I was hiking in the Himalaya Mountains for about 8 days when this scaring experience happened. What are you doing when you wake up at 5,360 m in the mountains and you feel absolutely like shit plus you are by yourself ? I share what happened and what I did…
What happened ?
Today, I woke up really early feeling absolutely like crap – a headache first, so I took a pill against it and went back to sleep. I felt better when I woke up again – no more headache at least.
Will breakfast make me feel better ?
It was a rest and chill out day and for the first time, I got myself a small pot of mint tea and a bowl of noodle soup. I thought having something that hot would be good and some pasta would give me some energy.
Instead of feeling better after some tea and breakfast, I had to stop eating and drinking because I suddenly felt really ill and my stomach went all crazy – so remember when I woke up feeling a little bit bad, everything got worse after feeling good again.
The signs of altitude sickness and my experience
I know it’s disgusting but I feel like sharing this bad experience. I had to vomit and had terrible diarrhea–signs of altitude sickness, which is dangerous and can lead to death at such a high altitude !
I got to a stage where I thought I would black out. Things got crazy and worse and I was all by myself and didn’t know what to do anymore. All of a sudden I also broke into shivers, which made everything worse because a hundred blankets could not have helped me to feel warm – it was a nightmare and not a single caring person around. I thought in my head: Mum, where are you ? At the end, I couldn’t walk anymore and a sudden feeling of faintness kicked in.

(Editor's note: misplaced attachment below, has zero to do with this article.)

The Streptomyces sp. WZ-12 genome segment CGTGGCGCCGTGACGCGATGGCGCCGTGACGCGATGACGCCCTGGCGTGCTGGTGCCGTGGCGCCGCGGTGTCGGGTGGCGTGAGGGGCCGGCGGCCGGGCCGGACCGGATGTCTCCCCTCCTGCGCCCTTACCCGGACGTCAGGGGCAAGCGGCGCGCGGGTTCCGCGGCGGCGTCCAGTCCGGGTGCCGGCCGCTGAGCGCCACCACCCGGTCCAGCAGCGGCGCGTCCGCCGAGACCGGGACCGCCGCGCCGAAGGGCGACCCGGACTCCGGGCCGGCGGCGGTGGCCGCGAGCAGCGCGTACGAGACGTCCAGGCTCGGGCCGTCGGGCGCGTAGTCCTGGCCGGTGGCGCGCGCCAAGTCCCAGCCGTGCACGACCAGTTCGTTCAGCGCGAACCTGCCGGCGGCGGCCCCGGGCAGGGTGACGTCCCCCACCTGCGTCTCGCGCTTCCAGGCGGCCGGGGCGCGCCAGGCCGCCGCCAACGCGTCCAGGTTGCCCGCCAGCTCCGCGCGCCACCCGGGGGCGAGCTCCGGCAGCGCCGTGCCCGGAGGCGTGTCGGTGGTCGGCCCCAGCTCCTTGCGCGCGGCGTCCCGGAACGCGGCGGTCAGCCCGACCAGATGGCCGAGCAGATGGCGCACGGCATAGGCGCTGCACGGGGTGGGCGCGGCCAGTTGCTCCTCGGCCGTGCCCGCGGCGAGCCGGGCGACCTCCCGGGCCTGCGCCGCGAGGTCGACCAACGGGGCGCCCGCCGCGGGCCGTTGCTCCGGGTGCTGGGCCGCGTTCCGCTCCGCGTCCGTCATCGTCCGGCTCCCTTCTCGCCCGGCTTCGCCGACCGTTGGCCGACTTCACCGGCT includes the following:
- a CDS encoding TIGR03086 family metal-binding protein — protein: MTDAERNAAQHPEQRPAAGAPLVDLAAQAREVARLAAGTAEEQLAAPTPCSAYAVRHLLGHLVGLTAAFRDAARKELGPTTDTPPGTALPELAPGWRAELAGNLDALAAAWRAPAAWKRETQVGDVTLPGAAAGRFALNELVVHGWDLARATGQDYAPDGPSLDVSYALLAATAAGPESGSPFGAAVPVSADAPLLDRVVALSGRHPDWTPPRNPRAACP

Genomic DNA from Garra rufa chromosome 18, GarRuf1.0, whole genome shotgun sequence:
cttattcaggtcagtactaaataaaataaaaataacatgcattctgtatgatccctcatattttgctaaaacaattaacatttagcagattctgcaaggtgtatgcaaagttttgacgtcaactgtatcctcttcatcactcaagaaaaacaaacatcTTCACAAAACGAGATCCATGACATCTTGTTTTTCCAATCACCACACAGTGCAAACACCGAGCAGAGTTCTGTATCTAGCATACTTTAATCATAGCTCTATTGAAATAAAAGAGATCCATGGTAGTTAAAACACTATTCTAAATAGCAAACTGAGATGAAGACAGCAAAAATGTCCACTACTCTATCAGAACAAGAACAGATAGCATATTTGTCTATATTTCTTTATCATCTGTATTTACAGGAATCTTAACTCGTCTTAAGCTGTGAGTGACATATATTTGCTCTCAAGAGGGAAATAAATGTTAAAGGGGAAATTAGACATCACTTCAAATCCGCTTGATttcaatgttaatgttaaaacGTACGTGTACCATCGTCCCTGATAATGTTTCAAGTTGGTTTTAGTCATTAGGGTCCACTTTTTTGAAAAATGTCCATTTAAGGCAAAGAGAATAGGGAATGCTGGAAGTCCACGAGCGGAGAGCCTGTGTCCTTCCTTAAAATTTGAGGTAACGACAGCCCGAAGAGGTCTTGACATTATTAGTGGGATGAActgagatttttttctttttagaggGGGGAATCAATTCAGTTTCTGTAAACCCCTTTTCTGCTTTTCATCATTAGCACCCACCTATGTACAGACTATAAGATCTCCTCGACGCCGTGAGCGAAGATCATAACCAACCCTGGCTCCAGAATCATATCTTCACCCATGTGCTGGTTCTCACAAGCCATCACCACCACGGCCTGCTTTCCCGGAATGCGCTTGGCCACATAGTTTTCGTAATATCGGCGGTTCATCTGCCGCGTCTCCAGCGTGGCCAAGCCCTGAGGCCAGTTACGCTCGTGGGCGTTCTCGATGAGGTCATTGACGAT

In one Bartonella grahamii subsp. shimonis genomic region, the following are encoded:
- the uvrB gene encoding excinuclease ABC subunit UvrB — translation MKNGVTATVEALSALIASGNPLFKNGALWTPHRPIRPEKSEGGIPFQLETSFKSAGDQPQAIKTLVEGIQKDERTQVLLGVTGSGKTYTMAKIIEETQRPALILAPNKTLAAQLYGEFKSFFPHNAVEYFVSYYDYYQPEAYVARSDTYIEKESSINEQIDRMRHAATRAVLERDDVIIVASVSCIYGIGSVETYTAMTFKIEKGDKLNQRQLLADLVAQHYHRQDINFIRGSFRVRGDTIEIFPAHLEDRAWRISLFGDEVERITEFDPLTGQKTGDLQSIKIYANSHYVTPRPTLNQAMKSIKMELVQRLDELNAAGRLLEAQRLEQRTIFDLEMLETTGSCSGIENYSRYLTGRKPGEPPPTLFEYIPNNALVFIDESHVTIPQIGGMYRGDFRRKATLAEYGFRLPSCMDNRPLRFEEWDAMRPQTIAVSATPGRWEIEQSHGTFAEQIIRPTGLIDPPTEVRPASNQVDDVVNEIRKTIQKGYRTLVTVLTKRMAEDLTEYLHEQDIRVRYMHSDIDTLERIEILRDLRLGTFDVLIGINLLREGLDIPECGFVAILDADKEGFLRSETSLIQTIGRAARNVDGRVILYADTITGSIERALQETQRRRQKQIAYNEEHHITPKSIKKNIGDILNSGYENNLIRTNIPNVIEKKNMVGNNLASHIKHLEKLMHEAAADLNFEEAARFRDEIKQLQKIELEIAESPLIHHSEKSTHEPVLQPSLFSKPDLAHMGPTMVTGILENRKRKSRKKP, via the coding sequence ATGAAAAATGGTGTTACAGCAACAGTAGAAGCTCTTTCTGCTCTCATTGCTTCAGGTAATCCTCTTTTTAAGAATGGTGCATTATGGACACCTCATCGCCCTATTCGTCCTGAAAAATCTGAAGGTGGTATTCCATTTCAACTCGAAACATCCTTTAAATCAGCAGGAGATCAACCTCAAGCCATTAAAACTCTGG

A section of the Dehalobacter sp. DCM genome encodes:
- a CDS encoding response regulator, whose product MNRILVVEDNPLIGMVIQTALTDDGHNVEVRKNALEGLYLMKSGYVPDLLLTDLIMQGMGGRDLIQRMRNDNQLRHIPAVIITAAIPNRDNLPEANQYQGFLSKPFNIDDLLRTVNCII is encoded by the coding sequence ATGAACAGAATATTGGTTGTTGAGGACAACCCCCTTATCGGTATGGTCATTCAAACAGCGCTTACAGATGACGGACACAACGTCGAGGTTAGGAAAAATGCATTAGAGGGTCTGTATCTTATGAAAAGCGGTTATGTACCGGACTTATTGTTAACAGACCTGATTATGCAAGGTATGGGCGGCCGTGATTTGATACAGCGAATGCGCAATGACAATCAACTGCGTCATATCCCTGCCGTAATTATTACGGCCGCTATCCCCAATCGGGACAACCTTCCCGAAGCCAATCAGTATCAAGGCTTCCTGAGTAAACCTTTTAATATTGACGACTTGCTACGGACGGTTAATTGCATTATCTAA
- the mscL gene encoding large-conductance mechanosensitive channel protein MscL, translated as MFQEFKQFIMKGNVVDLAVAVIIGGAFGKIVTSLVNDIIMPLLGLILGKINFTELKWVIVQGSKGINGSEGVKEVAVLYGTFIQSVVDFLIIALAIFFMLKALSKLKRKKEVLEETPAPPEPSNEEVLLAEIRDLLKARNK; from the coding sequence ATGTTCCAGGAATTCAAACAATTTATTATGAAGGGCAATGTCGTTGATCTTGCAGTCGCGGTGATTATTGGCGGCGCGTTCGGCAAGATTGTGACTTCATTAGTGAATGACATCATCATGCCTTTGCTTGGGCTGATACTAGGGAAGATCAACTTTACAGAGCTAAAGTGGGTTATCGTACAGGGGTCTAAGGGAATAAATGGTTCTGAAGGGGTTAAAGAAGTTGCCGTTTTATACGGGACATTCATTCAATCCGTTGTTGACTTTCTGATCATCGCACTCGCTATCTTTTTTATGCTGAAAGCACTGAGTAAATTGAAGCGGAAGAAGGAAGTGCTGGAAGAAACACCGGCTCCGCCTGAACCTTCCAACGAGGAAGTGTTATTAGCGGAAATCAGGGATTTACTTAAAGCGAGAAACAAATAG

The people from the lodge asked me over and over “You want us to call you a helicopter to get rescued ?” I was unsure what to do and whether my insurance would cover such a case and so I luckily paid to be connected to Wi-Fi and called my best friend to ask him to check with the insurance company for me.
They kept asking me, which kind of annoyed me a little bit because I wasn’t sure whether they wanted to help me or whether they wanted to rip me off. After some time, he got back to me, telling me it should be fine. I had an inner conflict because I didn’t want my trekking to end like this. I still had so many plans ahead and mountain passes I really wanted to cross. Did I really fail my challenge? I was so sad and so ill. What to do? I couldn’t ask anyone for advice. I was the one who had to make the decision – right there on the spot. It was a hard decision but in the best interest of my health, I decided to call the helicopter, which they told me would cost 5,000 USD. I had 15 minutes, according to the owner of the lodge to get my luggage ready and go outside, but I didn’t feel like doing anything at all, so they were nice and helped me. I was still unsure whether it was the right decision and for a moment, I was completely taken aback. What if ?! hmm…
After 15 minutes and being carrying to the pickup spot, a long wait began of what I didn’t know at the time was two hours – outside on the floor. Two hours of sitting, actually lying on the ice cold ground, in windy weather. Luckily, they brought me a big blanket to wrap myself in.
After two hours, someone screamed the helicopter is coming and a little smile came to my mouth; I was thankful to be safe soon. I was able to focus on this amazing experience, flying with the helicopter through the Himalaya Mountains, tears going down my face because I was sad for having to leave such a beautiful place, but then I passed out.